|Q1: Does President Trump need to decide whether to continue to adhere to the Joint Comprehensive Plan of Action (JCPOA) with Iran on May 12?
A1: No. The president needs to decide by May 12 if he will renew a 120-day waiver of sanctions that Congress imposed on Iran in the 2012 National Defense Authorization Act and that principally pertain to transactions with the Central Bank of Iran. While the president said on January 12, 2018, that he would not renew the waiver again unless deficiencies in the JCPOA were addressed, he can renew the waiver for any period up to 120 days. He also, at his discretion and at any time, can impose additional sanctions on Iran by executive order.
Q2: What happens if he doesn’t renew the waiver?
A2: That’s unclear. Iran could turn to the dispute mechanism in the JCPOA, which provides for taking disputes first to a joint commission of signatories, then the foreign ministers of signatory countries, and finally to a three-judge advisory board. Theoretically, Iran could be freed from its obligations to comply with the JCPOA, but what Iran seems most eager to do to is secure more open trade with the world. It is hard to predict how governments would react if the United States were found to be out of compliance with the plan of action. The United Kingdom, France, and Germany have been working hard to meet the Trump administration’s objections to the JCPOA, which fall along three lines: it does nothing to constrain Iranian development of ballistic missiles; it does nothing about Iran’s objectionable regional behavior; and it contains a sunset provision. Reports suggest that some European countries would be willing to place additional sanctions on Iran to meet the first two provisions, but it is unclear how to eviscerate the sunset provision unilaterally. In addition, countries such as Italy object to the imposition of additional sanctions on Iran absent a negotiating process. It seems quite possible after appeals from European leaders that President Trump would extend the negotiating deadline with the Europeans, as he has extended the negotiating deadline over steel tariffs. He can pick any period under 120 days to give more time for negotiations.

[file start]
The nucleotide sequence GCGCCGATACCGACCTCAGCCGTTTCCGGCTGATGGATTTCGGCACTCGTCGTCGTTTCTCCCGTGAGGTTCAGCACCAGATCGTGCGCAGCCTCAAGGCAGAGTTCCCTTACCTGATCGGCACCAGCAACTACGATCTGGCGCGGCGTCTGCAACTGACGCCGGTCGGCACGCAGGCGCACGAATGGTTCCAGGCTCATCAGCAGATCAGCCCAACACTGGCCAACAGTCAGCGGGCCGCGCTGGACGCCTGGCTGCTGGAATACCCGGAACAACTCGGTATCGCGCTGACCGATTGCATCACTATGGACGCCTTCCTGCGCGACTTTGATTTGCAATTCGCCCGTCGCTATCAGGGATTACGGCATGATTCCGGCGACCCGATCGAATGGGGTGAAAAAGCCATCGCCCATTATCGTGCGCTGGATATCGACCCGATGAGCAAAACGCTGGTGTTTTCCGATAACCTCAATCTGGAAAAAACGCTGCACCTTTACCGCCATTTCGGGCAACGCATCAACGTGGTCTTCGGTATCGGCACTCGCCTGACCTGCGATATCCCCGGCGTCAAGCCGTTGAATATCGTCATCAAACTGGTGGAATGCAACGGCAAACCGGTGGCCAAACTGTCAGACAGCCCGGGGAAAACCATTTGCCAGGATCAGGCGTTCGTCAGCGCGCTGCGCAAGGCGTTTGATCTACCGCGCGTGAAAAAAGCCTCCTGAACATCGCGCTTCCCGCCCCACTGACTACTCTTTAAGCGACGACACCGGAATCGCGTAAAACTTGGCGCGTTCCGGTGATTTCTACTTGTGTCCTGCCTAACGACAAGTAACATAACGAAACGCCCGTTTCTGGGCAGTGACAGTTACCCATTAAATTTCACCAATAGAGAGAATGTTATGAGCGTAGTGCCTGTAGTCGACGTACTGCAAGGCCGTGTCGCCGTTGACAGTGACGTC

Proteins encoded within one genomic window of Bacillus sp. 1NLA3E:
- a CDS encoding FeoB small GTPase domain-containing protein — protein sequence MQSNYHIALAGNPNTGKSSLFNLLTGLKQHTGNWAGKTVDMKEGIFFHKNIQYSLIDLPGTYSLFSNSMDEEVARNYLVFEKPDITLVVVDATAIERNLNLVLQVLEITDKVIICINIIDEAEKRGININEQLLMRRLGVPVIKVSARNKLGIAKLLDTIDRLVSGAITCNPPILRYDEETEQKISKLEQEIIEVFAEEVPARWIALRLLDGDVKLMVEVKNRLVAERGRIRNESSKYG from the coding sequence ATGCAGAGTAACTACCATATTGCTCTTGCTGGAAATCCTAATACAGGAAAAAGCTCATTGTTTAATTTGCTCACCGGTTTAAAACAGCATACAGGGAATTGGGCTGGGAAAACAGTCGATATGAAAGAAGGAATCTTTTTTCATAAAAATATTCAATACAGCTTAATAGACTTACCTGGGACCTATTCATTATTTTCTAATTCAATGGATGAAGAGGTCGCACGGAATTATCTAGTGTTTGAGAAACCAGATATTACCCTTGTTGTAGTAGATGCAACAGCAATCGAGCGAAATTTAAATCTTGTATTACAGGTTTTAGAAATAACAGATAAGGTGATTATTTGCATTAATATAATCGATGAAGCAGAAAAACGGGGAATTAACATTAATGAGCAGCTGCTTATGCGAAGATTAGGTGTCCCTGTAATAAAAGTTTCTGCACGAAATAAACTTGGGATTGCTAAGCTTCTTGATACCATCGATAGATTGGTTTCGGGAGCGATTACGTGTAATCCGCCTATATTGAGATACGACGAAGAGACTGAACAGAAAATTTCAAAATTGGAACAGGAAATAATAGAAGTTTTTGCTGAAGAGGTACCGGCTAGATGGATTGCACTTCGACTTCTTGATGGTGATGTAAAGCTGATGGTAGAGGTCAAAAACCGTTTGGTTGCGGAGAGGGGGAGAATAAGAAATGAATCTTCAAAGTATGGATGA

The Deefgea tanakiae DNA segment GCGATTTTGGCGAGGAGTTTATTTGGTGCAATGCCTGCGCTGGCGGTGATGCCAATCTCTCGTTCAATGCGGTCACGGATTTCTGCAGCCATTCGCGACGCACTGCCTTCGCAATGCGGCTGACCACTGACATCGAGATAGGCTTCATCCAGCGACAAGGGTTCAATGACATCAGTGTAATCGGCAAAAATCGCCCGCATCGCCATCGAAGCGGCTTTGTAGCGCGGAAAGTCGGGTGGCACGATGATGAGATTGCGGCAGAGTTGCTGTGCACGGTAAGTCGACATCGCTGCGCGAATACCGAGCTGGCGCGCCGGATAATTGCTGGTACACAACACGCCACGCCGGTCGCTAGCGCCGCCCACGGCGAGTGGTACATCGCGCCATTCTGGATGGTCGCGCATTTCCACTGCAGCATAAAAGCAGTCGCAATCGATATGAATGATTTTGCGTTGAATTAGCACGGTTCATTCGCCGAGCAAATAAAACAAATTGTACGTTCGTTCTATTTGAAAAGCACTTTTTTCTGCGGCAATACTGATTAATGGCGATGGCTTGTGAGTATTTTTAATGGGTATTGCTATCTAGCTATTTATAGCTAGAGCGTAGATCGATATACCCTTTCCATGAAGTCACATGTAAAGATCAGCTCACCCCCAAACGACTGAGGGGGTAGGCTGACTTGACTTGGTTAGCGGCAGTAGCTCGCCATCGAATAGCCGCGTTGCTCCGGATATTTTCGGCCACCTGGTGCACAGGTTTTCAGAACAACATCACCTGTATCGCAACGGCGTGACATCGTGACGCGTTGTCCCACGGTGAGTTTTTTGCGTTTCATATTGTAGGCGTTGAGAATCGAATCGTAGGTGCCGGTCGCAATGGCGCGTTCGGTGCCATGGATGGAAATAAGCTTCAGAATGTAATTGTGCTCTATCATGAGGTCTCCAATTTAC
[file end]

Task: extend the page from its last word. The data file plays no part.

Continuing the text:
Q3: What is the next key date in sanctions?
A3: Three sets of waivers expire on July 12.
Q4: Could the United States just withdraw from the JCPOA?
A4: The plan of action doesn’t have provisions for withdrawal. It seems that it was clearly drafted to ensure Iranian compliance and doesn’t seem to have considered that any of the Western participants would cease complying.
Q5: Hasn’t Israeli prime minister Benjamin Netanyahu’s presentation demonstrated that Iran hasn’t been complying?
A5: Prime Minister Netanyahu’s presentation largely covered what U.S. intelligence concluded a decade ago—that Iran had a nuclear weapons program that it mothballed in 2003.
Q6: This all sounds very complicated. Might it just be a big muddle?
A6: The president may conclude that a big muddle is his best option. Uncertainty over what the United States will do would seriously inhibit foreign investment in Iran, which seems to be an administration goal, without violating the provisions of the JCPOA. Keeping negotiations open with Europe stands to win additional sanctions on Iranian behavior, which the president also wants. The president would draw constant attention and be seen as having leverage, because many countries keenly seek to maintain the JCPOA. And should the president be deeply involved in North Korean negotiations in the coming months, maintaining a united front with allies in foreign affairs will be important in guiding those negotiations to a successful conclusion. He may decide it is a distraction to abandon one nuclear agreement while building another.
It remains possible, however, that the president will decide that, since he made a campaign promise to dismantle the JCPOA, he should follow through on it. The number of advisers in his inner circle who favor sustaining the agreement is shrinking, and this would fit his desire for bold and decisive gestures.
It is unlikely that President Trump has decided what to do on this matter, but he clearly has a wide variety of options at his disposal. They include reimposing the sanctions, waiving them for any period up to 120 days, and imposing an entirely new set of sanctions of his own design by executive order. Congress seems to have little appetite for pressing the White House either way on these issues, putting the spotlight squarely on the president.
Jon B. Alterman is senior vice president, Brzezinski Chair in Global Security and Geostrategy, and director of the Middle East Program at the Center for Strategic and International Studies in Washington, D.C.
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